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ORIGINAL RESEARCH article

Front. Plant Sci., 24 December 2021
Sec. Crop and Product Physiology
https://doi.org/10.3389/fpls.2021.775722

The Bacterial Microbiome of the Tomato Fruit Is Highly Dependent on the Cultivation Approach and Correlates With Flavor Chemistry

  • 1FFoQSI GmbH – Austrian Competence Centre for Feed and Food Quality, Safety and Innovation, Tulln, Austria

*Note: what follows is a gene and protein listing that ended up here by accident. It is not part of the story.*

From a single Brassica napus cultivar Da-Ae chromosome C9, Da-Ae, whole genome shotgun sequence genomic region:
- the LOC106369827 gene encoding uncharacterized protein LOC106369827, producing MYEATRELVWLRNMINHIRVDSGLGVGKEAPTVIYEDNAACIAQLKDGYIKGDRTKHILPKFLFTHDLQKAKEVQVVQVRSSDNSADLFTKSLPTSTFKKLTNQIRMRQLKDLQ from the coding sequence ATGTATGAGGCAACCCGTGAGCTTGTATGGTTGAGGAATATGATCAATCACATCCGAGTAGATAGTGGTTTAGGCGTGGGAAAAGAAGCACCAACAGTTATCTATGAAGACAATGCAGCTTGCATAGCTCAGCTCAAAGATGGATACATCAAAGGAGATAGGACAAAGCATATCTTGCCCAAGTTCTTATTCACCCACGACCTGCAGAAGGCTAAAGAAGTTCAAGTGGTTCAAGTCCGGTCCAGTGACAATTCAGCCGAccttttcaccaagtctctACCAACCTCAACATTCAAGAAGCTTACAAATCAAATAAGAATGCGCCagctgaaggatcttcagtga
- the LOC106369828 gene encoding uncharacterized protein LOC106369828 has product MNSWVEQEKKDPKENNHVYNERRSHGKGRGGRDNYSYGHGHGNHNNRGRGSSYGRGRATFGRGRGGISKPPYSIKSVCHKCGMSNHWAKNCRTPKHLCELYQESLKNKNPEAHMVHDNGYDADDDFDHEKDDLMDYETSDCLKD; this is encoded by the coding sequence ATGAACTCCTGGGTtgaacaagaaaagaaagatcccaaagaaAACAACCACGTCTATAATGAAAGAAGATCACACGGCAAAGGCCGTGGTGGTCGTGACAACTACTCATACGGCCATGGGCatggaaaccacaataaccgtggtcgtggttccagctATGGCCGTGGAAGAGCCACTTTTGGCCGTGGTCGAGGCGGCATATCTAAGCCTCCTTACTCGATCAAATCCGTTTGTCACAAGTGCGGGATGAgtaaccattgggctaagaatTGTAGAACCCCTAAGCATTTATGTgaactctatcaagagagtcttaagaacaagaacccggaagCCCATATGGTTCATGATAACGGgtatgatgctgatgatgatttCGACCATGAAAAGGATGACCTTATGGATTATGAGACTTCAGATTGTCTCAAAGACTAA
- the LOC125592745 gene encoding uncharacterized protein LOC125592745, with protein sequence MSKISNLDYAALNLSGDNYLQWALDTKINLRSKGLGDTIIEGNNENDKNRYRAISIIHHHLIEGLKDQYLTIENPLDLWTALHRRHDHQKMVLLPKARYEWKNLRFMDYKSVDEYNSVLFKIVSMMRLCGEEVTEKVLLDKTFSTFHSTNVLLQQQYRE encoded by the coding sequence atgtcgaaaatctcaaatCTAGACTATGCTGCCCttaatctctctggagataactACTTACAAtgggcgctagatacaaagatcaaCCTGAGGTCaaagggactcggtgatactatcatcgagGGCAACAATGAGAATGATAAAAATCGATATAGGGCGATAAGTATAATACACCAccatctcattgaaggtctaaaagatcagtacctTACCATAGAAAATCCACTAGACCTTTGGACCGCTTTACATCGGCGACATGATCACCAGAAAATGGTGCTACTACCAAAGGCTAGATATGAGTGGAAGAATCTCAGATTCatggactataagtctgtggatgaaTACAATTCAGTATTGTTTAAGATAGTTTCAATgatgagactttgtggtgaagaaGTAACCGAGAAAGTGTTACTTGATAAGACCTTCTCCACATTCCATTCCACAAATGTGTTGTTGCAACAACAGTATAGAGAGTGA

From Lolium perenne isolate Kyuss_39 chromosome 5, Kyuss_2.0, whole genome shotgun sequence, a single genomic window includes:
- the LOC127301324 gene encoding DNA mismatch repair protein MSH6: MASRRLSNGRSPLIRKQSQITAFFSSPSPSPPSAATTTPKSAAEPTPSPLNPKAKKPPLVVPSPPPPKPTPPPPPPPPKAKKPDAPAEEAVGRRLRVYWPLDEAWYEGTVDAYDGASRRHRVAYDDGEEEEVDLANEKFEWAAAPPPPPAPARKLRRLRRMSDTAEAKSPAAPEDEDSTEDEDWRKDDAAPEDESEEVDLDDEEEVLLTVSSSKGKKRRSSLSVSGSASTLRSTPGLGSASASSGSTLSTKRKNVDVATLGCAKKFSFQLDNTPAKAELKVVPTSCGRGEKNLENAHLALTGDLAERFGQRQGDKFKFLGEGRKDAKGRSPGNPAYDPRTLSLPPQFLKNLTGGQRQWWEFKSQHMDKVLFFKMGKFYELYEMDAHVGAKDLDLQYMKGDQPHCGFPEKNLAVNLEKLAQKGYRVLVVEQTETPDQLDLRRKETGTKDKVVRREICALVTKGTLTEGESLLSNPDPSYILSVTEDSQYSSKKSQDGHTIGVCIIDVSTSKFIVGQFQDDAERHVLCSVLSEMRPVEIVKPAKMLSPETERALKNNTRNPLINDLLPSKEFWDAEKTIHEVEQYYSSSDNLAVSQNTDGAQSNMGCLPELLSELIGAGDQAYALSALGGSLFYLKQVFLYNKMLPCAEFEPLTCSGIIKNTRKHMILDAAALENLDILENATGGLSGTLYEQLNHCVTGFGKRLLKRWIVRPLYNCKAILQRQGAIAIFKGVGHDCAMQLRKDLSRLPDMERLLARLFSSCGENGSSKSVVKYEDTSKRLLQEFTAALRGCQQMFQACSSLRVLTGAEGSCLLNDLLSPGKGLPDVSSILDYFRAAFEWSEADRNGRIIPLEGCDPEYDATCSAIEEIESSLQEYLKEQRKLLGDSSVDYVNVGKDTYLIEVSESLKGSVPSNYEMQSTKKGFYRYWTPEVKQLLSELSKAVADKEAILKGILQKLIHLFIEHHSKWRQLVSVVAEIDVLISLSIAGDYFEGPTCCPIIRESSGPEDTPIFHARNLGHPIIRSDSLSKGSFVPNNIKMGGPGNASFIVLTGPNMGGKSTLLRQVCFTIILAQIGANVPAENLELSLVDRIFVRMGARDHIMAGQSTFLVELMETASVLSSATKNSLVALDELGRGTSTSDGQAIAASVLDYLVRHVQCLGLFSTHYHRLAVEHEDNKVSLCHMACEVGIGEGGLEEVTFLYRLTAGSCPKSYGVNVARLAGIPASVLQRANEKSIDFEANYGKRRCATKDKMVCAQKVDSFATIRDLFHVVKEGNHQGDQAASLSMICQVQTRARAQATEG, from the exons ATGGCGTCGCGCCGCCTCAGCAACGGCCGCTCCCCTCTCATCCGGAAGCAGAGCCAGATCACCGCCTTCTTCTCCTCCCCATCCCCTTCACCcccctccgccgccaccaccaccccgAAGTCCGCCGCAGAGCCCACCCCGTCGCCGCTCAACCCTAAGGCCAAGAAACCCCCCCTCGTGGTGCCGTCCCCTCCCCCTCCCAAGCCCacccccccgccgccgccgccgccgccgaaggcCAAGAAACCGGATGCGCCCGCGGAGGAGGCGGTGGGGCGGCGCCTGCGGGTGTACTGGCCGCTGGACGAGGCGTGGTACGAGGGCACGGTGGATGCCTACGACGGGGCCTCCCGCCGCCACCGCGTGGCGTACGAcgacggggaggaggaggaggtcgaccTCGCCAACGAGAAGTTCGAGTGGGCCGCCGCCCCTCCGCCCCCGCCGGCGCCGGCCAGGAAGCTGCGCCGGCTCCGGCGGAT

• 2Institute of Applied Botany and Pharmacognosy (IAB), Veterinary University of Vienna, Vienna, Austria
  • 3Center for Health & Bioresources, Bioresources Unit, AIT Austrian Institute of Technology GmbH, Tulln, Austria